AL ULA, Saudi Arabia (AP) — Stephane Peterhansel finally made his mark on the first Dakar Rally in Saudi Arabia when he won the fourth stage on Wednesday.
The most successful driver in Dakar history, the 13-time winner overcame a flat tire and wrong turn to dominate the second part of the 453-kilometer stage, as the rally left behind the Red Sea and moved east inland to Al Ula.
Peterhansel held off defending champion Nasser Al-Attiyah by more than two minutes for his 77th stage win.
"My (first-time) co-driver (Paulo Fiuza) and I are starting to communicate more serenely and accurately, it's getting better," Peterhansel said. “This new Dakar is brilliant, it has all the ingredients: superb landscapes, tricky navigation, and enough difficulties to make a selection.”
Carlos Sainz drove conservatively to be seven minutes back in third, and became the first driver to retain the lead. He was three minutes ahead of Al-Attiyah, who was penalized three minutes before the stage for not letting a competitor pass on Tuesday despite warnings.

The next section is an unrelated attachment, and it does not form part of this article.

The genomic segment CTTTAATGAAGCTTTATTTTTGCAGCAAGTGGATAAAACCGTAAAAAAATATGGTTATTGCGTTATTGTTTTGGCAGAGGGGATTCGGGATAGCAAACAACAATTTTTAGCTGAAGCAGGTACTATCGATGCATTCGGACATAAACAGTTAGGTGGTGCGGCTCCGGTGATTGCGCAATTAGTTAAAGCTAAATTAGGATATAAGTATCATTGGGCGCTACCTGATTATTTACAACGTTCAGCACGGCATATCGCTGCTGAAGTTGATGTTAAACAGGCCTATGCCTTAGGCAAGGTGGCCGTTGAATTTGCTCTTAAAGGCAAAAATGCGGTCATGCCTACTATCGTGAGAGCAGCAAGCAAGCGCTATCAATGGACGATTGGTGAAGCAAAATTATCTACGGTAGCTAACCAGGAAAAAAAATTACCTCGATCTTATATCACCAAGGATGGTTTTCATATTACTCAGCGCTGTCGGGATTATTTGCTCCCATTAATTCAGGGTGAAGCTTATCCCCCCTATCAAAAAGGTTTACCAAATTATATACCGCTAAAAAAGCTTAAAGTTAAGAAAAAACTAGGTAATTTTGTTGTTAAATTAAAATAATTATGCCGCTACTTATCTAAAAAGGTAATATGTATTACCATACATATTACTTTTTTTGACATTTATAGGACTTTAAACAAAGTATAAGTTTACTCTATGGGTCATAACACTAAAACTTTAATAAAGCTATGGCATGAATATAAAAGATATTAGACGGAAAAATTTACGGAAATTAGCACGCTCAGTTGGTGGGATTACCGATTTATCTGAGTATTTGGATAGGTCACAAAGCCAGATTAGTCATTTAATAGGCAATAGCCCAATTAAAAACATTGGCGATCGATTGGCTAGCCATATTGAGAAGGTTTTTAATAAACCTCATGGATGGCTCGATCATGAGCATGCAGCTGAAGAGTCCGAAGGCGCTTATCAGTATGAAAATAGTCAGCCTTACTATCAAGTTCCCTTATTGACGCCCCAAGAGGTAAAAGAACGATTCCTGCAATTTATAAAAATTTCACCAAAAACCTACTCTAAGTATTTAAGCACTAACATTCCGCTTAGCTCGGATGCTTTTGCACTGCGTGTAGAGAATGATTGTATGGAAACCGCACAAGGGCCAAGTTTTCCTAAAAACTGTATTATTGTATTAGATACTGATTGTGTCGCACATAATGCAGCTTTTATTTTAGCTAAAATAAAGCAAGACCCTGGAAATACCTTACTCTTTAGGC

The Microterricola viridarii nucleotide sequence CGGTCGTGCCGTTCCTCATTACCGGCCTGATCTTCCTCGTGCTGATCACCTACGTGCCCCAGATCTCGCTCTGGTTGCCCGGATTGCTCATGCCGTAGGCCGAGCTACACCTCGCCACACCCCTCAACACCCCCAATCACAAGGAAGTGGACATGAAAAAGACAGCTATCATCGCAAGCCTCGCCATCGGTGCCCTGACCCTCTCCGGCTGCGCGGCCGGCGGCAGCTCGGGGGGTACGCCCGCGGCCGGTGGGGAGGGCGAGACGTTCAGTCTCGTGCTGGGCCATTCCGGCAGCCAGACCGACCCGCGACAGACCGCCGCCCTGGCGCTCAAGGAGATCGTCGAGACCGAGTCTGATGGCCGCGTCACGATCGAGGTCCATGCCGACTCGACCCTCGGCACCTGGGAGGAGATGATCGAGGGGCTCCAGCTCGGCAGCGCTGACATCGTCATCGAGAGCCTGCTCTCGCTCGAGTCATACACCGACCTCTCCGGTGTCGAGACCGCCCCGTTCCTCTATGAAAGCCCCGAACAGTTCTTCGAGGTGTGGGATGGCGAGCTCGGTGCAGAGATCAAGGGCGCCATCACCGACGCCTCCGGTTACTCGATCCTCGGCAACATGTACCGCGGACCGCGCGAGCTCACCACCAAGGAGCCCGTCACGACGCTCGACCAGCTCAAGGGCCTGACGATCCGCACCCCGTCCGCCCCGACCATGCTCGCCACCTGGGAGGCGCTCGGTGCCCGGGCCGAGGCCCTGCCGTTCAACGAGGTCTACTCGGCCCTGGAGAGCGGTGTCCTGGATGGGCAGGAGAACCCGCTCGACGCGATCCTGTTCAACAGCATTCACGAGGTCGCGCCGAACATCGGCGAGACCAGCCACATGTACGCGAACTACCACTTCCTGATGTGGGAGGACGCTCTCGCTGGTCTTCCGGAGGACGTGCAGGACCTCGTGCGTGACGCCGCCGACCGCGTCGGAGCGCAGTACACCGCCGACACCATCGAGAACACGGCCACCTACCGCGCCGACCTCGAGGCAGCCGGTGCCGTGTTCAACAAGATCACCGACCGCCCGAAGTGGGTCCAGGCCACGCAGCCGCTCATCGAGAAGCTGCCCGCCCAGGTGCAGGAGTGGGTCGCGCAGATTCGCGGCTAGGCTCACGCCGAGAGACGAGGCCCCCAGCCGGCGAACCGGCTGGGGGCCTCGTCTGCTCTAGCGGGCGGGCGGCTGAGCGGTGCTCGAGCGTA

“The last 100 kilometers were the toughest sector I've ever faced in the Dakar. It was insane,” Sainz said. “There were rocks all over the place and I could see the tracks of the bikes, it was devilish. At times like these, making it to the finish without running into trouble already feels like a win.”
Peterhansel was less than 12 minutes off the overall pace in third, and nobody else was within 23 minutes of Sainz's lead.
Former Formula One champion Fernando Alonso conceded 26 minutes and dropped nearly three hours behind the leaders.
Jose Ignacio Cornejo of Chile was declared the motorbike winner after Sam Sunderland, who came in 11 seconds ahead, was slapped with a five-minute penalty for speeding. The British rider dropped to eighth.
Ignacio Cornejo worked with Honda teammates Ricky Brabec and Kevin Benavides to stay on course but pushed ahead right at the stony end for his maiden stage win.
“It took me 220 or 240 kilometres to catch Ricky,” Ignacio Cornejo said. “We then took turns opening the track. We did a great job, it was physically and mentally exhausting. We won't be forgetting this stage any time soon because some parts were so rocky that we thought we were going the wrong way.”
Benavides of Argentina was second, 35 seconds back. Brabec finished fifth.
Ross Branch, the stage two winner who hurt his shoulder in the third and started the fourth last, came a creditable third. Also notable was Paulo Goncalves, who lost more than 10 hours on Tuesday and placed fourth.
Brabec remained the overall leader. Benavides was 2 1/2 minutes back in second, and Ignacio Cornejo up to third.
Defending champion Toby Price, sixth on the stage, was fourth overall, 12 minutes behind.